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Working Together --

Cooperative Research
with Reciprocal Benefits:
A Personal History and a Proposal

Roberta L. Hall

Since 1976, when members of the Coquille Indian Tribe (Figure 1) asked for help from the Department of Anthropology at Oregon State University to salvage skeletal remains eroding from a riverbank in their traditional area, we have worked together on projects to enhance knowledge of their past. Arrangements between the tribe and the department are simple and based on trust and mutual respect. Predating state or national legislation concerning the disposition of cultural artifacts and human remains, our project has never found it necessary to involve lawyers or legislators to do our interesting scientific and cultural business. Our conduct of business reflects our views on repatriation.

Figure 1. The Coquille Indian Tribe's home area is Southwestern Oregon, along the Coquille River and nearby sloughs, forests, and prairies.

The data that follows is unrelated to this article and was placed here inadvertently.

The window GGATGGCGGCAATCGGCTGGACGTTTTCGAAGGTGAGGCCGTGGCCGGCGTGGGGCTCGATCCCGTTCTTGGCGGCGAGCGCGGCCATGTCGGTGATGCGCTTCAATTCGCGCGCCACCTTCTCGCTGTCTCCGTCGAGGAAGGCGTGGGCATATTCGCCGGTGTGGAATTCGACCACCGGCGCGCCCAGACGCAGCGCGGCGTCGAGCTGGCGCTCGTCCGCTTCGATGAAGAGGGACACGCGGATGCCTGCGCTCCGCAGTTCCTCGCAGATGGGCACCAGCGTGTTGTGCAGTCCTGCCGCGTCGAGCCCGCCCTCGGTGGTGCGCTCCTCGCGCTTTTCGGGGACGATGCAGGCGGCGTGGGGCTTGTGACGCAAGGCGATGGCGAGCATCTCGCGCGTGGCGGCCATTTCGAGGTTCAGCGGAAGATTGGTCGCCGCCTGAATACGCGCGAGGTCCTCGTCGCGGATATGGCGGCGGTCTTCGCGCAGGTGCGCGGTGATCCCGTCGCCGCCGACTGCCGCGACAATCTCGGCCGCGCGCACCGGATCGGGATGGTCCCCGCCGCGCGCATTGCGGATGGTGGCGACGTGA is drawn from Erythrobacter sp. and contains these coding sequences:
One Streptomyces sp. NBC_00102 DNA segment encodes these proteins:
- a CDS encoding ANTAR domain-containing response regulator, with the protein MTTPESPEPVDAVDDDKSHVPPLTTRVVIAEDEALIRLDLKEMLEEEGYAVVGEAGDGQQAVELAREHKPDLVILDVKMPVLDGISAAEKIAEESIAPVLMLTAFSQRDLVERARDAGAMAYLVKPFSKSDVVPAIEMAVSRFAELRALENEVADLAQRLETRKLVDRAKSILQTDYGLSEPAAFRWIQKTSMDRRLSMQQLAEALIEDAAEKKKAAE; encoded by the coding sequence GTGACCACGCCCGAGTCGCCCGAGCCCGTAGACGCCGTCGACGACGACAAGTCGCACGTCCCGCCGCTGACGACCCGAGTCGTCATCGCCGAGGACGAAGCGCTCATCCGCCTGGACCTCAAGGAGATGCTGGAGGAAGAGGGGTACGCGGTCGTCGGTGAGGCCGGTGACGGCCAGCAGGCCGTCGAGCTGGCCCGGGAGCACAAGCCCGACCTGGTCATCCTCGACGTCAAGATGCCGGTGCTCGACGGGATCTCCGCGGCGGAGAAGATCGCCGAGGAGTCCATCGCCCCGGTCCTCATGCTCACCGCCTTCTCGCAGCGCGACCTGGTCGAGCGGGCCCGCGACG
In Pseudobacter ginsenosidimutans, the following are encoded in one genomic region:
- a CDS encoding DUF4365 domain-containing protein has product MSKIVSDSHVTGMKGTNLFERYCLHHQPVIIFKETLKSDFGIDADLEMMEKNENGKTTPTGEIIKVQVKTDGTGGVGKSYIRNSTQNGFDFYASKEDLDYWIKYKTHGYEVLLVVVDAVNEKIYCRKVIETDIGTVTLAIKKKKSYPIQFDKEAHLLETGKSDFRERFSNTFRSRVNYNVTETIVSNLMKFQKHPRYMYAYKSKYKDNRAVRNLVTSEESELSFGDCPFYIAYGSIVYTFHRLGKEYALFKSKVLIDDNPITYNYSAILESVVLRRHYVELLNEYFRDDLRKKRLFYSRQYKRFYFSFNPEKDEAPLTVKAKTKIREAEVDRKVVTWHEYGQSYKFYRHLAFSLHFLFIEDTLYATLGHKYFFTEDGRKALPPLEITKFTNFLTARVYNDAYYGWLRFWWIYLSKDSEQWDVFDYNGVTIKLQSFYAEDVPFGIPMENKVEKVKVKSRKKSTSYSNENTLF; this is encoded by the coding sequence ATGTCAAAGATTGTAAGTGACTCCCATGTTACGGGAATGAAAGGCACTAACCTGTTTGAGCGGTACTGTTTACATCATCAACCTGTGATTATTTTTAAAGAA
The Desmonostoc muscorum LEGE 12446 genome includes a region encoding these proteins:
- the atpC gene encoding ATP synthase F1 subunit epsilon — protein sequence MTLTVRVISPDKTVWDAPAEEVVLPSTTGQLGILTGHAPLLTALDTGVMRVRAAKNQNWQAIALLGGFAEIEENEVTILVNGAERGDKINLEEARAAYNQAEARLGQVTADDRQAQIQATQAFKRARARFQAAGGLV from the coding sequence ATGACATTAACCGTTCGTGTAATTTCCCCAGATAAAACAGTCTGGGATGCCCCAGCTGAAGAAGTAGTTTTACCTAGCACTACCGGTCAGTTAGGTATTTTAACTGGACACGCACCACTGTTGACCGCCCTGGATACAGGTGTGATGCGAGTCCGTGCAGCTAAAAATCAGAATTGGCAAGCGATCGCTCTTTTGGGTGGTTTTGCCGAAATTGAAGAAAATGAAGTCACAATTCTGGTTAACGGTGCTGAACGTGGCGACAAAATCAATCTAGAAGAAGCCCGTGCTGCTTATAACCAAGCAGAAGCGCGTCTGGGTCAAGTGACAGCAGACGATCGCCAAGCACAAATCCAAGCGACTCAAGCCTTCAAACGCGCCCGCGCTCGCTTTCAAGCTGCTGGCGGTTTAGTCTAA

For more than two decades, we have salvaged and analyzed a number of skeletons and participated in a number of other cultural history projects involving oral histories, archives, geography and natural history, and archaeology. We have developed friendships and working relationships with members of the Coquille Indian Tribe and non-Indian members of the community. We have completed 15 field projects and have had many contacts, exchanging advice on various topics. We have produced two books and many reports and articles, and discussed our findings with various audiences.

The titles of our two books suggest our perspective. The Coquille Indians: Yesterday, Today, and Tomorrow (1984, R. L. Hall, Smith, Smith, and Smith Publishing Co., Lake Oswego, Oregon) assumes the tribe is a long-term but dynamic entity that has a past and a future that differ from the present. People of the Coquille Estuary (1995, R. L. Hall, editor and contributor, Words and Pictures Unlimited, Corvallis, Oregon) covers the health and biology of the Coquille native population as well as the geography, natural history, history of contacts between native and non-native people, archaeological studies near the estuary, and a history and impact of the Euro-American community on the environment. It implies that changes are to be expected in the future as in the past, and assumes that future studies by tribal and nontribal people will result in changed ideas--no one group and no era has a claim on ultimate truth or knowledge. The value lies not only in the project's product but also in the experience of discovering the past by working in a community setting.